Indeed, the attempts to manage the dollar-DM-Yen exchange rates in the Plaza
and Louvre Agreements eventually generated an equity and real estate bubble
in Japan whose collapse ushered in decades of stagnation and eliminated any
possibility for the creation of a Yen zone in Asia.
2. The “structuralists” got it wrong, the “economists” got it right
Recall the debates between the “economists” and “structuralists” on the
appropriate means of transforming the European Economic Community into a
unified economic zone.
The structuralists argued that it was important to create common structures and
that eventually the member economies would conform to them. This was a
justification for the Common Agricultural Policy, which created de facto fixed
rates to distribute EU support. The same argument was used in justification of
the introduction of a common currency despite wide disparity in economic
performance in the EU.
The “economists” on the other hand argued that common structures could
only emerge from a long process of economic convergence; the introduction of
the common currency should be the crowning achievement of European
integration. It is impossible to know if this would ever have been achieved, but
it is quite clear that the expectations of the structuralist approach have been
disappointed.
3. There is no French-German Compromise on Policy Convergence
Third, remember the old Exchange Rate Mechanism (ERM)? It was designed to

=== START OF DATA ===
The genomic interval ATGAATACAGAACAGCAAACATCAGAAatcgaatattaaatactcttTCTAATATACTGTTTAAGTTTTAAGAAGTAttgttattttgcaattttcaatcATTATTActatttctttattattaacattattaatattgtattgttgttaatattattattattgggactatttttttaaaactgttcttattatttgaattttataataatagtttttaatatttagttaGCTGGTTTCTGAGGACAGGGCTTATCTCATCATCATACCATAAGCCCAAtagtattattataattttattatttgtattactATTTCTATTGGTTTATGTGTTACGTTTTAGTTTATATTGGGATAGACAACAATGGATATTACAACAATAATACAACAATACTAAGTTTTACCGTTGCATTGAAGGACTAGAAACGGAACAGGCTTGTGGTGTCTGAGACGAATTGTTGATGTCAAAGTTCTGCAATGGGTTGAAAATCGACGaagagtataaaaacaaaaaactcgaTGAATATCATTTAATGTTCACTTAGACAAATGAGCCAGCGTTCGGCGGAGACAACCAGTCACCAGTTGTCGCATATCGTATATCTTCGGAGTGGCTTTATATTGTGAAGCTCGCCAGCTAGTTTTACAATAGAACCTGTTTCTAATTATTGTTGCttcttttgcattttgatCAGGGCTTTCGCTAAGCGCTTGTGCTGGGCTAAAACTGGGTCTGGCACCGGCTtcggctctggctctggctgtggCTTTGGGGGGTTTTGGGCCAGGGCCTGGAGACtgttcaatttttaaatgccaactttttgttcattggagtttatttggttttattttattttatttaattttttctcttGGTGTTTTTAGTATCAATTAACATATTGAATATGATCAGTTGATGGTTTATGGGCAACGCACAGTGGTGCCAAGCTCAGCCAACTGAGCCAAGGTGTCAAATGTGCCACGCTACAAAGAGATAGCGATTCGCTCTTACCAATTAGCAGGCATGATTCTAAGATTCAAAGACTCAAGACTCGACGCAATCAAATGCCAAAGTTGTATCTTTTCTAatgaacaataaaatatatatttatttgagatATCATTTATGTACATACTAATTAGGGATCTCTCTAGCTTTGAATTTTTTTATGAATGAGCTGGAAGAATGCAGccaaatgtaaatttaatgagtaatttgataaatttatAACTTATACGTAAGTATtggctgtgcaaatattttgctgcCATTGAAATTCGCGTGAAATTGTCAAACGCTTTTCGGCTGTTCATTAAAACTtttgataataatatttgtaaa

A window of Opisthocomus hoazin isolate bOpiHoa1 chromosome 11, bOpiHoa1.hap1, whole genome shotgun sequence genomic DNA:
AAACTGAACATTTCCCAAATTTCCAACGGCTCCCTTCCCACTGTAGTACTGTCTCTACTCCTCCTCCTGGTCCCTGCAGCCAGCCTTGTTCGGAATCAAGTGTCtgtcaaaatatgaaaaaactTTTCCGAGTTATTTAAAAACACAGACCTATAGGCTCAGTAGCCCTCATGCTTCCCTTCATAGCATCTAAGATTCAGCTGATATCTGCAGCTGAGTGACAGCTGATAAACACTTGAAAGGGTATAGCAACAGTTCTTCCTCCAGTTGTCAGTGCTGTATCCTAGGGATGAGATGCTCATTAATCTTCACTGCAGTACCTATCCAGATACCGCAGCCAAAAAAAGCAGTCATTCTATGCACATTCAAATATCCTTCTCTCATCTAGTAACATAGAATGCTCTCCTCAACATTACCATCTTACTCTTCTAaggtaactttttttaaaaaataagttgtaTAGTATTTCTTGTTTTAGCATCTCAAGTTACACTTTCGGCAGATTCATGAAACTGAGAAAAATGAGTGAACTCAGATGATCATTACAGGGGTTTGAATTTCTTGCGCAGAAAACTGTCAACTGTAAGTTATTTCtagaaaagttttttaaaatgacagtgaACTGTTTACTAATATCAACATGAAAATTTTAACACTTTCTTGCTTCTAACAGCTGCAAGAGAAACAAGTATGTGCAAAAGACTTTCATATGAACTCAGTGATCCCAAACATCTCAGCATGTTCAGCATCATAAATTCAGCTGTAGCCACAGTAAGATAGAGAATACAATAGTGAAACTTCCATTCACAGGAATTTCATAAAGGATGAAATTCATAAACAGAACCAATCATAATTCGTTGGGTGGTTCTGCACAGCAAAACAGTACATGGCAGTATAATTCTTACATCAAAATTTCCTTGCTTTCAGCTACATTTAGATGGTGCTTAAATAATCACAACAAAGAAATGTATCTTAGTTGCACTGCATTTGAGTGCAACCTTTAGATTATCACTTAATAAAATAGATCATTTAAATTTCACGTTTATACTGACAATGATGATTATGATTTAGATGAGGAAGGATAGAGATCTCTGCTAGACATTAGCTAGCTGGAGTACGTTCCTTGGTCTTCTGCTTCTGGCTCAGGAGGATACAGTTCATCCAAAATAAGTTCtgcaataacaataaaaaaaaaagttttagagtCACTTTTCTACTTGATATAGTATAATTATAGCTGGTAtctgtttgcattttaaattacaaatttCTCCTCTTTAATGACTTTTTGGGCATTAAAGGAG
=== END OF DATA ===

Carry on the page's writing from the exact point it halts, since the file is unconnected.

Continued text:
remedy the difficulties caused by the speculative capital flows produced by the
persistent policy and growth and inflation performance differences between the
major European countries. The flows were usually into the DM, causing
appreciation and difficulty in domestic monetary policy.
The final structure of the ERM was a compromise between two objectives. France
in particular sought to soften the constraining impact that low inflation in Germany
and real DM appreciation had on domestic activity. Germany on the other hand
sought to use the mechanism to encourage convergence to German monetary and
fiscal policies. This was to be resolved by the introduction of a reference currency
unit, the ECU, with relative large fluctuation bands against national currencies.
However, the ERM was constructed as a bilateral exchange rate grid, substantially
reducing much of the hoped for range of flexibility. Here the economists scored a
clear advantage.
4. Increased Competition reduces inflation, but does not guarantee Growth
Convergence
Recall the Single Market Act (SMA) and Economic and Monetary Union (EMU)